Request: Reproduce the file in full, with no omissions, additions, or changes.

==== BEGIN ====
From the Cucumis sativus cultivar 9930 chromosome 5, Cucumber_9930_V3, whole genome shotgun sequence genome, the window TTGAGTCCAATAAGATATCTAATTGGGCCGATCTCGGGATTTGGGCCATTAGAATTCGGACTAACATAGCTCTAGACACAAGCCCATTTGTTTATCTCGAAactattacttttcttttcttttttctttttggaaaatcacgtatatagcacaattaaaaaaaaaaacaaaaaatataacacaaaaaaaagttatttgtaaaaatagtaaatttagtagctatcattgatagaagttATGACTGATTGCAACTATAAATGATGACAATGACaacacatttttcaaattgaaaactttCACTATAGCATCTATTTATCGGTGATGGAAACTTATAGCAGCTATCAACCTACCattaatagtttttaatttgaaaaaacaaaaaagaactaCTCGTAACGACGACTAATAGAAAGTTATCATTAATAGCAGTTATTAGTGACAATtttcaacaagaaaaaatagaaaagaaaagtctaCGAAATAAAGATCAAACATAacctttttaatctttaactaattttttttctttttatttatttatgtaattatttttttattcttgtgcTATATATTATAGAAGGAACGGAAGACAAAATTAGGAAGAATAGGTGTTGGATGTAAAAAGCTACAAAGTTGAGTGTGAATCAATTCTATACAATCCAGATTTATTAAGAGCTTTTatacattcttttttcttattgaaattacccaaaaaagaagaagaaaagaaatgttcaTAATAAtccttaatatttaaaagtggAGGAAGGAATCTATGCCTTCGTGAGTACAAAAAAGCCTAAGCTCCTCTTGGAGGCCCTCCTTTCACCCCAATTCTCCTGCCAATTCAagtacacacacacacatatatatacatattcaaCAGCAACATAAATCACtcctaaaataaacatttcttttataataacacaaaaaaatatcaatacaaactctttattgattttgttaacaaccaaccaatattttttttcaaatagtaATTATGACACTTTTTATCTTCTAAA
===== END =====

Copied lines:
From the Cucumis sativus cultivar 9930 chromosome 5, Cucumber_9930_V3, whole genome shotgun sequence genome, the window TTGAGTCCAATAAGATATCTAATTGGGCCGATCTCGGGATTTGGGCCATTAGAATTCGGACTAACATAGCTCTAGACACAAGCCCATTTGTTTATCTCGAAactattacttttcttttcttttttctttttggaaaatcacgtatatagcacaattaaaaaaaaaaacaaaaaatataacacaaaaaaaagttatttgtaaaaatagtaaatttagtagctatcattgatagaagttATGACTGATTGCAACTATAAATGATGACAATGACaacacatttttcaaattgaaaactttCACTATAGCATCTATTTATCGGTGATGGAAACTTATAGCAGCTATCAACCTACCattaatagtttttaatttgaaaaaacaaaaaagaactaCTCGTAACGACGACTAATAGAAAGTTATCATTAATAGCAGTTATTAGTGACAATtttcaacaagaaaaaatagaaaagaaaagtctaCGAAATAAAGATCAAACATAacctttttaatctttaactaattttttttctttttatttatttatgtaattatttttttattcttgtgcTATATATTATAGAAGGAACGGAAGACAAAATTAGGAAGAATAGGTGTTGGATGTAAAAAGCTACAAAGTTGAGTGTGAATCAATTCTATACAATCCAGATTTATTAAGAGCTTTTatacattcttttttcttattgaaattacccaaaaaagaagaagaaaagaaatgttcaTAATAAtccttaatatttaaaagtggAGGAAGGAATCTATGCCTTCGTGAGTACAAAAAAGCCTAAGCTCCTCTTGGAGGCCCTCCTTTCACCCCAATTCTCCTGCCAATTCAagtacacacacacacatatatatacatattcaaCAGCAACATAAATCACtcctaaaataaacatttcttttataataacacaaaaaaatatcaatacaaactctttattgattttgttaacaaccaaccaatattttttttcaaatagtaATTATGACACTTTTTATCTTCTAAA